add a comment
Subscribe to this Blog Like on Facebook Tweet this! Share on LinkedIn

In the past year local businesses have faced many issues surrounding economic and labour concerns.

 

Despite these challenges, many have managed to prevail and overcome seemingly insurmountable obstacles which is why the Cambridge Chamber of Commerce is encouraging local business leaders to recognize their success through a nomination at our annual Business Excellence Awards.

 

“The hard work of our business community is something we should all be very proud of and celebrate, especially during these current economic times,” said Cambridge Chamber of Commerce President & CEO Greg Durocher.  “Our awards are an important way to show how much our business community means to all of us.”

 

The Business Excellence Awards is the Chamber’s premier event and has honoured the achievements and contributions of business leaders in the City of Cambridge and Township of North Dumfries since 2000. 

 

It features 11 award categories, most of whom require nominations. These include Business of the Year, Spirit of Cambridge, and Young Entrepreneur of the Year Award presented to the owner or director of a new or existing business that has achieved great success this past year.

 

“We have so many dynamic and innovative young business leaders in our community,” says Greg, referring to this award. “This is a great opportunity for them to be recognized for their work at building a successful business.”

 

Also included among the award categories are the prestigious Chair’s Award which is selected among from among the nominees and the Community Impact Award which is presented to an individual who has contributed, or continues to contribute, to the overall prosperity, economic growth, or vibrancy of the community.

 

“These awards really speak to the calibre of businesspeople we have in Cambridge,” says Greg, adding the awards are great way to let others know what local businesses have accomplished. “This is the time to share your story.”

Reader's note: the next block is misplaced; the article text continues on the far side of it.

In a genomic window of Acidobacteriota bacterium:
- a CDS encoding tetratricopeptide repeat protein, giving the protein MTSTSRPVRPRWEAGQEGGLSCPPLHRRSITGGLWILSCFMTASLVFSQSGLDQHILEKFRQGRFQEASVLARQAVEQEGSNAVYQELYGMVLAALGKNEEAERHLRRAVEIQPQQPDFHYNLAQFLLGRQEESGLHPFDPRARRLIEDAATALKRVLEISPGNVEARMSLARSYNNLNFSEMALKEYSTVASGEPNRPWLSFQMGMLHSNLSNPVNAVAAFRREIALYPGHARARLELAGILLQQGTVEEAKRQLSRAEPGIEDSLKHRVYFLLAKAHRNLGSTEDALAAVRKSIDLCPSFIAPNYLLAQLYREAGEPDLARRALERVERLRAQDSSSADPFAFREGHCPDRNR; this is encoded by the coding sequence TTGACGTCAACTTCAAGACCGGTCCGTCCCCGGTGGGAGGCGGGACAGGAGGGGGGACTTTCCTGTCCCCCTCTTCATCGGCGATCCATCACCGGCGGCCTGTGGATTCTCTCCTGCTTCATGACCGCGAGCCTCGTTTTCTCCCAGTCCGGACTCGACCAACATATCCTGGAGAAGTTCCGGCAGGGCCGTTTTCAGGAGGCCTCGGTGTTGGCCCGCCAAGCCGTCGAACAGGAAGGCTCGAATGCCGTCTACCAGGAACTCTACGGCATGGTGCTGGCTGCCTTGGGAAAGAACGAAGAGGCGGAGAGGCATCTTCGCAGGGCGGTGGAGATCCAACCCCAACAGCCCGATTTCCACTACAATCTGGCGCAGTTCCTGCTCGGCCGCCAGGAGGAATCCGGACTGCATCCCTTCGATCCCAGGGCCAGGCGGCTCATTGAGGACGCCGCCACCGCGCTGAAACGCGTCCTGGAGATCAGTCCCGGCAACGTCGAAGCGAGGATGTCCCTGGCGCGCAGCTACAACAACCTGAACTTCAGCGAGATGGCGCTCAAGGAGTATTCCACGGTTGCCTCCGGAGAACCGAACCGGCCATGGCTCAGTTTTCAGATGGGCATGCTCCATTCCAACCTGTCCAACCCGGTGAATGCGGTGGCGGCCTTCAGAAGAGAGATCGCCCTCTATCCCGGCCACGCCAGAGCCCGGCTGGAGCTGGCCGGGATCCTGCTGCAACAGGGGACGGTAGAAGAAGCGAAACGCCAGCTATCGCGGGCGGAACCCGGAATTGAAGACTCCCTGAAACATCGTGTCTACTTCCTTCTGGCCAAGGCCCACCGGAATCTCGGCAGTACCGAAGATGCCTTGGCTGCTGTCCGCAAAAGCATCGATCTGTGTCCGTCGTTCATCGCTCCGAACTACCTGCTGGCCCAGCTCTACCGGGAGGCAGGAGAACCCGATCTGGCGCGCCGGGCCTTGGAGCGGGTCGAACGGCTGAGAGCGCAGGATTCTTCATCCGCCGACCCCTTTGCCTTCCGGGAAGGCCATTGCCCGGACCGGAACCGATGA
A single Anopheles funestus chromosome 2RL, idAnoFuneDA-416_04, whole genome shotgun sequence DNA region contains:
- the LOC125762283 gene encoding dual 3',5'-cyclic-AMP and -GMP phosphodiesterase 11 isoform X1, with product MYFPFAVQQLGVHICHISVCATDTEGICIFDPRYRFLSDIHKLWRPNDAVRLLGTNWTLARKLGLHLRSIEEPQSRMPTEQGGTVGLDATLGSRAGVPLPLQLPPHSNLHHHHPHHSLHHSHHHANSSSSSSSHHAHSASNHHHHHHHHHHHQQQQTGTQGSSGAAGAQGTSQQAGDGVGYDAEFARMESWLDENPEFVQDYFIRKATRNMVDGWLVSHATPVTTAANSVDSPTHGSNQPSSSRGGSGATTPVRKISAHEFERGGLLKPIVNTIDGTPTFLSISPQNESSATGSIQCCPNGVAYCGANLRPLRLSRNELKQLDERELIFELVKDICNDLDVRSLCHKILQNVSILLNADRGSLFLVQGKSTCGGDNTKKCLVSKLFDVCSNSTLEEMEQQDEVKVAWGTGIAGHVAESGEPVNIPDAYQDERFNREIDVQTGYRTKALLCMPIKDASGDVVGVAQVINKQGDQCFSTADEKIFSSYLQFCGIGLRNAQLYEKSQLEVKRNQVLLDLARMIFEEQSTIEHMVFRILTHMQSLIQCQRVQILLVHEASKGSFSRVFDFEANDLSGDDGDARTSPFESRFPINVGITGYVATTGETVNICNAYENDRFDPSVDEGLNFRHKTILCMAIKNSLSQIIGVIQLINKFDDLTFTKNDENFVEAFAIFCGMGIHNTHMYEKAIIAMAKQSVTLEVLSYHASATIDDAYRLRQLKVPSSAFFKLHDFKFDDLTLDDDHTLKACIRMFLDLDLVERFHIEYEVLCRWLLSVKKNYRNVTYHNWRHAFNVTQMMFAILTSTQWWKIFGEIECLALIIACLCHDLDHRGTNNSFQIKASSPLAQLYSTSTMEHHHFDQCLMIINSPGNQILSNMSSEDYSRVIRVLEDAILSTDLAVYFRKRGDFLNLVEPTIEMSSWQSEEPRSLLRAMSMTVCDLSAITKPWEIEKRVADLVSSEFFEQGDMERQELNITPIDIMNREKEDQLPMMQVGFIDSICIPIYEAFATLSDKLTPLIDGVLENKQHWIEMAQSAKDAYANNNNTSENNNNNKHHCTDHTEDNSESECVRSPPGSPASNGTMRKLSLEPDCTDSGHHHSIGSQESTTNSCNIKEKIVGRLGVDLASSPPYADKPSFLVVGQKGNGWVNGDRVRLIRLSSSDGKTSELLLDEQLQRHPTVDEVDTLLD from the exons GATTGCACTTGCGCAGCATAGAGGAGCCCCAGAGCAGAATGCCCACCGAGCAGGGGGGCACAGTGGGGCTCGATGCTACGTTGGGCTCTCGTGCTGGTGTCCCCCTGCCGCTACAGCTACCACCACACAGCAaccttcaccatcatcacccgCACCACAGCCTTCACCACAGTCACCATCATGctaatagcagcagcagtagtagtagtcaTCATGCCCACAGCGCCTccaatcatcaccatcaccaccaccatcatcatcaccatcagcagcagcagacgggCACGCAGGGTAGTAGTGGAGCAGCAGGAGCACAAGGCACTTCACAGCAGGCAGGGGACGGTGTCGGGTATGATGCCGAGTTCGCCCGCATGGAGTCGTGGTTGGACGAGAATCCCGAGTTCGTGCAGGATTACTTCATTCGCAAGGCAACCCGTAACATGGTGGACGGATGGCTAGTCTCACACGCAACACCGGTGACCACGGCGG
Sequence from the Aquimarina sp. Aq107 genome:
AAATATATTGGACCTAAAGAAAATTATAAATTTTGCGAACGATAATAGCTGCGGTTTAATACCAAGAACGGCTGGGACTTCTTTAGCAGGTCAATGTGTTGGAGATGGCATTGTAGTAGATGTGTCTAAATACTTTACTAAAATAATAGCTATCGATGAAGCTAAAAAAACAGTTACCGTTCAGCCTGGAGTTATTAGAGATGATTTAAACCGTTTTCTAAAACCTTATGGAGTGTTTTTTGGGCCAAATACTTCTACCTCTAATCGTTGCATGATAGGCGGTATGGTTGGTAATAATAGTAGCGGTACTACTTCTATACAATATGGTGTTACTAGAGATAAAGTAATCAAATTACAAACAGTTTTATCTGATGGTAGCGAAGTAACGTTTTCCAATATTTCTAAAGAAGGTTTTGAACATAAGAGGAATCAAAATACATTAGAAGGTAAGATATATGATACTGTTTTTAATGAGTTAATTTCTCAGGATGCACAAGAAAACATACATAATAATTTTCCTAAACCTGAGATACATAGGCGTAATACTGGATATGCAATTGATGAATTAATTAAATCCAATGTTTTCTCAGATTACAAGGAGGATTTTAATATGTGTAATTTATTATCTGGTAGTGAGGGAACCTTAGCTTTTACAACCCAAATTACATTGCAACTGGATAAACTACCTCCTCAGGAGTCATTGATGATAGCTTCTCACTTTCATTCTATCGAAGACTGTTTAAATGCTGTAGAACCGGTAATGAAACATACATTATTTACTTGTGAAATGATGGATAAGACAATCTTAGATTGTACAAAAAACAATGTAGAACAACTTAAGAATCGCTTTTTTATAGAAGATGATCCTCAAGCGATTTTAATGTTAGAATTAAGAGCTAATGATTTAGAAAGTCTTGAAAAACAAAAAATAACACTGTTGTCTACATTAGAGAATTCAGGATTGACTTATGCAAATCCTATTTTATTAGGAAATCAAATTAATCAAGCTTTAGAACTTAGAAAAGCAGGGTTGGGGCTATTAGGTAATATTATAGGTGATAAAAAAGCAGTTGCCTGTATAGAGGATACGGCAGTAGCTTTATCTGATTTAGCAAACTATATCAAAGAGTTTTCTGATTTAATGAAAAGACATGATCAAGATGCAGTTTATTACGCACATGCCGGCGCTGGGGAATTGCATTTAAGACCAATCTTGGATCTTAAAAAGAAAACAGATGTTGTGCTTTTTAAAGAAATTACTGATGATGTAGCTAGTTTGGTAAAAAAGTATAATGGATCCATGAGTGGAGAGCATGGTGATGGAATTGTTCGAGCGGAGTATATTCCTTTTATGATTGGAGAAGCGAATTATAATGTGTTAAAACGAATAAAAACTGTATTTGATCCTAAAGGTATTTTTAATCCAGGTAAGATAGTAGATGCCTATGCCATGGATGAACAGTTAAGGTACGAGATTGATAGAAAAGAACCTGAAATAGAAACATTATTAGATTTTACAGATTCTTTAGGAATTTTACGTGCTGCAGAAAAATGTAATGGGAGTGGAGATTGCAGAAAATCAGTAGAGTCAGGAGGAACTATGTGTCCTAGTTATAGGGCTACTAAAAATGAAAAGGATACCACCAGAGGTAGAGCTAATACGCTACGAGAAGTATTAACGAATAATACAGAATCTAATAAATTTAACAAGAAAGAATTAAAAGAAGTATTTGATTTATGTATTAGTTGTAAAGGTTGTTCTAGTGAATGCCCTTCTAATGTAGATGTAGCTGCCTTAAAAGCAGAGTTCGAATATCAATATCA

The awards will be held May 29 at Tapestry Hall. Nominations close Feb. 23.

Click here to submit a nomination.

 

 

Award Categories and Criteria:

 

Spirit of Cambridge AwardThis award recognizes an outstanding effort and commitment to making Cambridge and/or Township of North Dumfries a better, more prosperous community through corporate leadership and social responsibility.

 

Business of the Year (1 – 10 employees)This award is given to a good corporate citizen who exhibits a competitive edge through technological innovation in one or more of three following areas: customer service; workplace environment, products and services, growth in business, employee retention.

 

Business of the Year (11 – 49 employees)Given to a good corporate citizen who exhibits a competitive edge through technological innovation in one or more of three following areas: customer service; workplace environment, products and services, growth in business, employee retention.

 

Business of the Year (More than 50 employees)This award is given to a good corporate citizen who exhibits a competitive edge through technological innovation in one or more of three following areas: customer service; workplace environment; products and services; growth in business; employee retention.

 

New Venture of the Year Award –   This award is presented to a new or existing business that through innovation of design and technology has significantly improved the esthetics and functionality of their operation.

 

Outstanding Workplace – Employer of the Year - The recipient of this award goes above and beyond to ensure it provides employees with the best overall workplace, with a strong focus on a happy and healthy work culture and environment.

 

Marketing ExcellenceThis award is presented to the business or organization that has best demonstrated excellence, innovation, and originality in traditional or new-media marketing.

 

Young Entrepreneur of the Year AwardThe recipient of this award is presented to the director/owner aged 18-40 of a new or existing business who has achieved outstanding results by successfully building it up to a new level.